Potential Maryland bottle bill faces persistent opposition

Potential Maryland bottle bill faces persistent opposition

By Editorial Staff, Resource Recycling

A bill that would establish a beverage container deposit program in Maryland had its first legislative hearing, revealing that despite some proposed changes to the legislation it's still opposed by a key stakeholder.

House Delegate Maggie McIntosh, a Baltimore Democrat and sponsor of the legislation, kicked off the March 8 hearing of the House of Delegates Environmental Matters Committee on the bill by recalling how she and her friends would collect redeemable bottles on Friday nights to buy beer when she was younger. Citing statistics that of the 4 billion beverages sold in Maryland each year only 1 billion of their containers are recycled, McIntosh said that recovering more of these containers for recycling would create jobs.

"Globally, something is happening with recycling," she said. "All of a sudden many countries, China [and] others, are waking up to the fact that what we throw away in landfill is jobs." The bill is similar to other container deposit systems, attaching a nickel deposit on containers for beer, wine, spirits, soft drinks, juice, tea, water and other common beverage containers. However, it's differs from others by requiring counties to run redemption centers where consumers can cash in their deposit.

The Maryland Association of Counties (MAC), an organization representing county governments, has expressed misgivings about this provision of the bill. Specifically, MAC is concerned about the new responsibilities the bill would assign to county governments, and the association worries that a bottle bill would take valuable material out of single-stream and drop-off recycling programs throughout the state.

McIntosh has offered some amendments to the bill, one of which would help counties with upfront startup costs. Another would change how handling fees are paid out. Under the amendment, a three-cent per-container fee would be paid to redemption centers with a zero to 45 percent redemption rate. The handling fee would go down to 1.5 cents per container for a 60 to 75 percent redemption rate. Legislative staff would not provide Plastics Recycling Update with the precise language of the amendments.

"We amended it, by the way, so that the model worked as well as it could in a rural county as it could in an urban county," she said.

At the hearing, Michael Sanderson, the executive director of MAC, told the committee that the changes to the bill might make the arrangement more workable, "but it almost certainly can't work everywhere."

"Our fiscal concerns get even more acute with the revised version of the bill," Sanderson told Plastics Recycling Update in a follow-up conversation.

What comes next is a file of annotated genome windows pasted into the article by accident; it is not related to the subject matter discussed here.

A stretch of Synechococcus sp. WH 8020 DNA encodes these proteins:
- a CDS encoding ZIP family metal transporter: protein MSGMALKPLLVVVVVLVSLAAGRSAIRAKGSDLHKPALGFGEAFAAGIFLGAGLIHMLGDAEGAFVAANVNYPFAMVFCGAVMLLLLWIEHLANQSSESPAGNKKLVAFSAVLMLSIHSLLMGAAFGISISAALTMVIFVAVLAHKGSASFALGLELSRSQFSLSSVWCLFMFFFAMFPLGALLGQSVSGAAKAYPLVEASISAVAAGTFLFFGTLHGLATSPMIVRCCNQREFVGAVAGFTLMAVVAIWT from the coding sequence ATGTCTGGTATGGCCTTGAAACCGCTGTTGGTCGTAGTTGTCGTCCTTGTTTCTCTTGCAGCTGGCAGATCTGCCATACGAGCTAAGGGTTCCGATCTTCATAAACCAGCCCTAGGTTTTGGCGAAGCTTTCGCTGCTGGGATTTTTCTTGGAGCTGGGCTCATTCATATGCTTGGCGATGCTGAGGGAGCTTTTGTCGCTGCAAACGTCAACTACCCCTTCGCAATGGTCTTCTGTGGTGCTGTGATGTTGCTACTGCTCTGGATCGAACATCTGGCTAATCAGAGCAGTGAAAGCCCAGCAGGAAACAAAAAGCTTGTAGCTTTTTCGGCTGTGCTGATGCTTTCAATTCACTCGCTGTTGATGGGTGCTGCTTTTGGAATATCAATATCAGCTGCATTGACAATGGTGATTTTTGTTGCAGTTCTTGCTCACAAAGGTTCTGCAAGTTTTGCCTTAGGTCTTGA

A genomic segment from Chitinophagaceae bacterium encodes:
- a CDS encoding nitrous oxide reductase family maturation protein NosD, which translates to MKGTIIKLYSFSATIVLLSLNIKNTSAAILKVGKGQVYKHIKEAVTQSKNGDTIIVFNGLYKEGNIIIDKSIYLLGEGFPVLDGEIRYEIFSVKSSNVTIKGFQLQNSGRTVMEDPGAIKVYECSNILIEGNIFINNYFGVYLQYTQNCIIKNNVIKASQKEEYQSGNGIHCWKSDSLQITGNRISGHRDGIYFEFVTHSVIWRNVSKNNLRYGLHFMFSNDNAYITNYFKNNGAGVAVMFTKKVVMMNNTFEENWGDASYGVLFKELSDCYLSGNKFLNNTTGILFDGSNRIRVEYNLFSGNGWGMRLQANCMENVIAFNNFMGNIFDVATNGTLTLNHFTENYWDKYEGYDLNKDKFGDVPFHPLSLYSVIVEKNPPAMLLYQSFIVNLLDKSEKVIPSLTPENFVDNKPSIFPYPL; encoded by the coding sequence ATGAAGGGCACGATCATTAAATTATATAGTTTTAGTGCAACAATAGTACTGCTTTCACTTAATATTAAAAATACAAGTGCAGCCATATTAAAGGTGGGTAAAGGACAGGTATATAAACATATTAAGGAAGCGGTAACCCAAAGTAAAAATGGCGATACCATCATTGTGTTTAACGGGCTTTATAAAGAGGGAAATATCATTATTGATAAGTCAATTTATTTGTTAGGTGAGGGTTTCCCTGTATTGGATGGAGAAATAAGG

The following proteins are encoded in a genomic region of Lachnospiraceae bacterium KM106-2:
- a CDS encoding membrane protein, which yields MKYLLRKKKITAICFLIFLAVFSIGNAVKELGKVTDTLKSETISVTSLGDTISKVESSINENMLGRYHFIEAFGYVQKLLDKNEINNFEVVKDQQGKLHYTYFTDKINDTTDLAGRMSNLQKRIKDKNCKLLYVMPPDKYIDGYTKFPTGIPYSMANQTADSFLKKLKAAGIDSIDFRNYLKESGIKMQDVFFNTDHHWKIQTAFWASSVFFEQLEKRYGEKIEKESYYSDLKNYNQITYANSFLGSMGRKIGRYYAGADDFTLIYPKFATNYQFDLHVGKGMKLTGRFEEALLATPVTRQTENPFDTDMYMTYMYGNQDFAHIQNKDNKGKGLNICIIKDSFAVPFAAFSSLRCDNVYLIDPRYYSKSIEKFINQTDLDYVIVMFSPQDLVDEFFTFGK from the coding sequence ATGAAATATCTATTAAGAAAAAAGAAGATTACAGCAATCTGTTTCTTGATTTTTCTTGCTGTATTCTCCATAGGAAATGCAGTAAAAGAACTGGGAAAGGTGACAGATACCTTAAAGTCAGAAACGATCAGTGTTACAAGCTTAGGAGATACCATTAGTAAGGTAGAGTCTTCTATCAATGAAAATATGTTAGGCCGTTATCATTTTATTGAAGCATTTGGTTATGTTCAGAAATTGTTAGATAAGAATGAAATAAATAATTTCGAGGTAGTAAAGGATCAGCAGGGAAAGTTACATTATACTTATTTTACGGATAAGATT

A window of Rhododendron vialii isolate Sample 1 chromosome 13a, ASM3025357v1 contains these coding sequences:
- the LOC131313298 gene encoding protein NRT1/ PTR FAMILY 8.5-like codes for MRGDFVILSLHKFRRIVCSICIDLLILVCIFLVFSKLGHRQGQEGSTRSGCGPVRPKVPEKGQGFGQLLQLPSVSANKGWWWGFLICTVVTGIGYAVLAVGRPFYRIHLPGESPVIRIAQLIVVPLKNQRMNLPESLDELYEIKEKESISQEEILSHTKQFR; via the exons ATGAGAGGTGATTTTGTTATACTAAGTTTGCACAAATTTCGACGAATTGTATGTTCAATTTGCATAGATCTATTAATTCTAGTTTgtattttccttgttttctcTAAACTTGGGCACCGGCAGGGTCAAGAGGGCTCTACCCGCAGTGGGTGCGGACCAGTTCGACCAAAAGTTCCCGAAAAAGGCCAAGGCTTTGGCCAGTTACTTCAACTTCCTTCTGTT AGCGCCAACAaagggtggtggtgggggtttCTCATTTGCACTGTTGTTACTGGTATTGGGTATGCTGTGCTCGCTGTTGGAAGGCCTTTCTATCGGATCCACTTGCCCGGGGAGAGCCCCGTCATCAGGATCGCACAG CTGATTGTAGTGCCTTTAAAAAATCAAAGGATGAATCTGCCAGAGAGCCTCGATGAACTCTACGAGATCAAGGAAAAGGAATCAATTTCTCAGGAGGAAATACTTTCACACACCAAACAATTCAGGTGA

He says it would be difficult enough to operate a redemption center on a three-cent handling fee, and reducing it to one cent would be even less feasible.

Candace Donohue, government relations director for the Maryland Municipal League, also expressed concerns at the hearing that a bottle bill would adversely affect recycling programs run by municipalities.

"We feel this is a bill that would potentially go backwards with our efforts to recycle in the state," she told the committee.

Dan Nees, a senior research associate at the Environmental Finances Center at the University of Maryland, said he did a study a year ago on the prospects of a bottle bill in the state that examined its potential to reduce litter, increase recycling and create jobs, as well as what the potential costs might be to communities. He said the study concluded that a bottle bill will reduce litter, create jobs and its costs are manageable.

Lynn Bragg, the president of the Glass Packaging Institute, told the committee she supports the bill and it would help the glass container industry meet its goal to use 50 percent recycled content in their products. "But successfully reaching that goal is largely dependent on the strength of the recovery systems that generate the recycled materials purchased by our industry," she added.

"This committee has heard fears that a container deposit law would harm curbside recycling programs and municipalities, and this couldn't be further from the truth," Susan Collins, president of the Container Recycling Institute, told the committee.

She argued that removing glass and plastic from single-stream recycling collection via a bottle bill can make processing the materials easier.

Collins got into a tense exchange with one delegate after calling the arguments being advanced by bottle bill opponents "mostly hooey." She also argued with another delegate from Harford County, who worried that a bottle bill would deprive the local incinerator of feedstock. Collins pointed out that aluminum and glass do not make good incinerator feedstock and are better off being recycled.

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